Programming your own style is essential to making Palette useful. Every editor has his or her own workflow, so you have to figure out whether to use the keyboard, mouse or Palette for specific functions to be as efficient, precise or speedy as possible. If you can’t figure out how to create a decent profile for yourself, other users have created and uploaded them for Premiere, Lightroom and other apps.
For editing, I chose functions that I absolutely hate doing with a mouse or keyboard, like moving between edits, jogging and tweaking volume levels. I also tried to eliminate the keyboard as much as possible, as I’ve never been a keyboard person. After some practice, I believe that the Palette controller made my editing around 10-20 percent more efficient.
Because it was conceived for Lightroom, the Palette Gear really shines for Premiere Pro color-grading. With version 2015, Adobe overhauled the video app’s color controls with Lumetri, which is like a mashup of its Speed Grade color-correction app and Lightroom.
I can get a shot about 90 percent right with just a few controls (exposure, whites, blacks, color temperature and saturation), so I programmed those into the Palette “Grading” profile. One suggestion for the Palette folks: It would be nice if the “switch profile” button could also change the corresponding profile in Premiere Pro CC, selecting “Color” or “Effects” for Grading and Motion.
The Palette Gear’s other main Premiere profile, Motion, is also dramatically better than just using the keyboard and mouse. That’s because Premiere’s interface for Motion is pretty crappy, requiring lots of fiddling with the mouse. Using Palette, you can adjust X and Y position, along with scaling, and then easily set a keyframe.
What’s nice about the Palette controller is that it can also be used for other apps, and I found it to be just as effective as the Loupedeck for Lightroom, once you get the hang of it. As with Premiere, you must create profiles customized to your workflow for each app, and program a button to switch between them.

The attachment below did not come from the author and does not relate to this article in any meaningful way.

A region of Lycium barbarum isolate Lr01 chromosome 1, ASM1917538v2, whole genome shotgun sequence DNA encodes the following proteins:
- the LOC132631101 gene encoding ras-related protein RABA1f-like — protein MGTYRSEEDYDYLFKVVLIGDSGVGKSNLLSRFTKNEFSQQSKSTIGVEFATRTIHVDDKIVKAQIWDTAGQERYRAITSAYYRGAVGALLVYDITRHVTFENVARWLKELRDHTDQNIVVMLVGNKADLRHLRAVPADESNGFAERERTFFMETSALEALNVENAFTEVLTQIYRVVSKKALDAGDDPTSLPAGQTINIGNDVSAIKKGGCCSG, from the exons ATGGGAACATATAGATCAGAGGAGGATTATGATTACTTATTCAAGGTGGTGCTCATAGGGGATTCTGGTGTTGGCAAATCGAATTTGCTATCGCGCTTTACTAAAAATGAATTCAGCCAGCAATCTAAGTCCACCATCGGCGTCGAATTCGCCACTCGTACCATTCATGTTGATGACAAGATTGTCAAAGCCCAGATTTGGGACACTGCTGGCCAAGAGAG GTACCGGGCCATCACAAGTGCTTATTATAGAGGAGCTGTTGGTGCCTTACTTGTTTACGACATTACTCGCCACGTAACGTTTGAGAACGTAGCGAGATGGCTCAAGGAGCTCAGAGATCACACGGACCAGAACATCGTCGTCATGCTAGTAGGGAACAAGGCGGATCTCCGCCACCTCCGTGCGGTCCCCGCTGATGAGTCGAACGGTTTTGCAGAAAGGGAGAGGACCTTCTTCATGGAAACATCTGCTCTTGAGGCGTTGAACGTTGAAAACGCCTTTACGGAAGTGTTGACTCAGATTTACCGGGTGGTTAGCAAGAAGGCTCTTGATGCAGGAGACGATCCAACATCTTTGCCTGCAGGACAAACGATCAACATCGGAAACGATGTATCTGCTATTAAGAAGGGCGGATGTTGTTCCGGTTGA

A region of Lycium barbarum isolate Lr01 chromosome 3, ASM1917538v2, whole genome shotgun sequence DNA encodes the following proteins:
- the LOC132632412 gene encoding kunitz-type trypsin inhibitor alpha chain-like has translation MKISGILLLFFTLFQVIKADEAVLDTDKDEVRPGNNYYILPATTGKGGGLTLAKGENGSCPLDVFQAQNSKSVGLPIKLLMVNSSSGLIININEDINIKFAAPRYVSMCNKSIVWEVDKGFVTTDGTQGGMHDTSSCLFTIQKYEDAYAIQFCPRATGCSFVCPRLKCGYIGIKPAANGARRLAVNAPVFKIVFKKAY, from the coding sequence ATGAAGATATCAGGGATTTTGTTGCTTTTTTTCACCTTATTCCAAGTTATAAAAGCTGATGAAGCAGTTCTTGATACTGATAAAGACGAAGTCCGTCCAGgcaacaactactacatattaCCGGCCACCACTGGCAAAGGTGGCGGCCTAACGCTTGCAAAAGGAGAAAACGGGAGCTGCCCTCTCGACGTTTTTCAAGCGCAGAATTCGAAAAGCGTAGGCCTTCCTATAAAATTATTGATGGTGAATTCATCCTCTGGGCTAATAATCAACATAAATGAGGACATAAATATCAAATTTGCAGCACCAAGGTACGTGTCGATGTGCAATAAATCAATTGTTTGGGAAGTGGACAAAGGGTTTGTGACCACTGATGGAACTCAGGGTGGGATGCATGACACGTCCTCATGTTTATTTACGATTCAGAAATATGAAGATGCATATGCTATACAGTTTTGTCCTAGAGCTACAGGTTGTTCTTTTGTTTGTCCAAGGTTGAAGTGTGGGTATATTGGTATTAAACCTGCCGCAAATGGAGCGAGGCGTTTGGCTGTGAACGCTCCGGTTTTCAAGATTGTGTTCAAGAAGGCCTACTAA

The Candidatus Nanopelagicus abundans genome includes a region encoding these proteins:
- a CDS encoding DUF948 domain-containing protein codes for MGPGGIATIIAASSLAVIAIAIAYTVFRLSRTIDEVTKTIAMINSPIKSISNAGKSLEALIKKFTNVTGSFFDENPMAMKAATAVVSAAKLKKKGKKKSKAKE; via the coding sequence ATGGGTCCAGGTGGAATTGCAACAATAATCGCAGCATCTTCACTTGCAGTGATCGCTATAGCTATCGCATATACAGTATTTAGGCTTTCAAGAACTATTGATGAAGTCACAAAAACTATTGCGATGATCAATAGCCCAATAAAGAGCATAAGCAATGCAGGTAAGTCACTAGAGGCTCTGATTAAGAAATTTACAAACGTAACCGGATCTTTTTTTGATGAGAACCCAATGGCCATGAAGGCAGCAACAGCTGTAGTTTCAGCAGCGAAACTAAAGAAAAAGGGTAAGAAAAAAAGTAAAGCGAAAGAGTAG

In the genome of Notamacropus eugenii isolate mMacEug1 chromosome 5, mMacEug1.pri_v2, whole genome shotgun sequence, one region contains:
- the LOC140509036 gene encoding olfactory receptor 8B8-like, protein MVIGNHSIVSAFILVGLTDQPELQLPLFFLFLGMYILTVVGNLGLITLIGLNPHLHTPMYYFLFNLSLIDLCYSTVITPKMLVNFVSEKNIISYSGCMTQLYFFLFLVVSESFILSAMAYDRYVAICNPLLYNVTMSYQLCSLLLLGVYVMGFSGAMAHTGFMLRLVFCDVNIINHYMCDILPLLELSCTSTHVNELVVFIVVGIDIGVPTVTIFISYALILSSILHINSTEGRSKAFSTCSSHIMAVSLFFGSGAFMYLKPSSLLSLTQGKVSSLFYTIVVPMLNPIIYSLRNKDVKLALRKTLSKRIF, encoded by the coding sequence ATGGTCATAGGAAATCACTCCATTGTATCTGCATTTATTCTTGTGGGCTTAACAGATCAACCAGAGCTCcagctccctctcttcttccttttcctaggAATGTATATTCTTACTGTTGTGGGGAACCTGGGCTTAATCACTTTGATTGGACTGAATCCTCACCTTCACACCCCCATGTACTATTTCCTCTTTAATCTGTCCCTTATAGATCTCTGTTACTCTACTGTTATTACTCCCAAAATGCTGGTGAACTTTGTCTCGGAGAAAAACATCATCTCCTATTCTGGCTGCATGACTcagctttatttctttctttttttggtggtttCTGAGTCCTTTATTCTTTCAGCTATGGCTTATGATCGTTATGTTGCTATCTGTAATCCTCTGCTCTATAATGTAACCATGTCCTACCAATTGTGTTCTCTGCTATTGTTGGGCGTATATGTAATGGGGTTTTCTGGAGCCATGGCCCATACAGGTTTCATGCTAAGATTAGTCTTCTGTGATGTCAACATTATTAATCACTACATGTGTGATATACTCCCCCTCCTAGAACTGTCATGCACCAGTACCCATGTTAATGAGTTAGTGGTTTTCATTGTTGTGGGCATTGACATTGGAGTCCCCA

As for downsides? Professionals will find the hardware a bit cheap, but it’s actually not bad for a consumer-level product, and comparable to the Loupedeck. The company needs to do something about the sliders, though, and either add a reset clicking option or motorization. Software-wise, the new Premiere Pro advanced app was solid and bug-free while I used it, though the company could make the installation process a bit clearer.
Overall, I found that the Palette Gear Expert Kit made me a better editor, and actually made Premiere Pro CC a lot more fun — especially color correction. The fact that it’s programmable, works with different apps and can be snapped together in whatever configuration you want makes it particularly useful for do-it-all graphics pros. Don’t expect it to do everything out of the box, though — you have to put in some time to learn and program it.
Wells Fargo enabled smartphone-only ATM withdrawals back in March, but the need to punch in both an app-specific code and your PIN partly defeated the convenience of the feature. As of now, though, it’s decidedly easier: the bank has enabled NFC access at more than 5,000 of its ATMs across the country. As with Chase, you just have to tap your phone (using Apple Pay, Android Pay or Samsung Pay) and enter a PIN code to start a transaction at a supporting machine. Suffice it to say this is considerably faster than entering two codes just to withdraw some cash.
The main catch at this point is simply availability. Wells Fargo touts NFC support at over 40 percent of its ATMs, but that still leaves most of its machines working the ‘old-fashioned’ way. Tap-based access at every ATM is expected to come by 2019. Even so, it’s a big step toward a day when you can ditch plastic cards as long as there’s a phone in your pocket.
Source: Wells Fargo (1), (2)
More and more places are getting their own Snapchat location filters, but what good are they? Well, now they link to further information about where your pals are sending evaporating updates from. The ephemeral photo app is calling them Context Cards. The video filled with very attractive twentysomethings below shows restaurant reviews from TripAdvisor, how much it’ll take to get to a destination either in your own car or via Lyft or Uber and will add your location to a map, Foursquare style. It looks like you can even make hotel reservations without leaving Snapchat, too — all based on the location filter you pick.
Additionally, you can link with OpenTable to book a restaurant reservation, and there will be more location-based stories and snaps listed as well. While the app started out as a way for sending risky photos, Context Cards are the latest step into turning Snapchat into a full-blown social network. It’s only a matter of time before Instagram tries something similar.
Source: Snapchat (YouTube)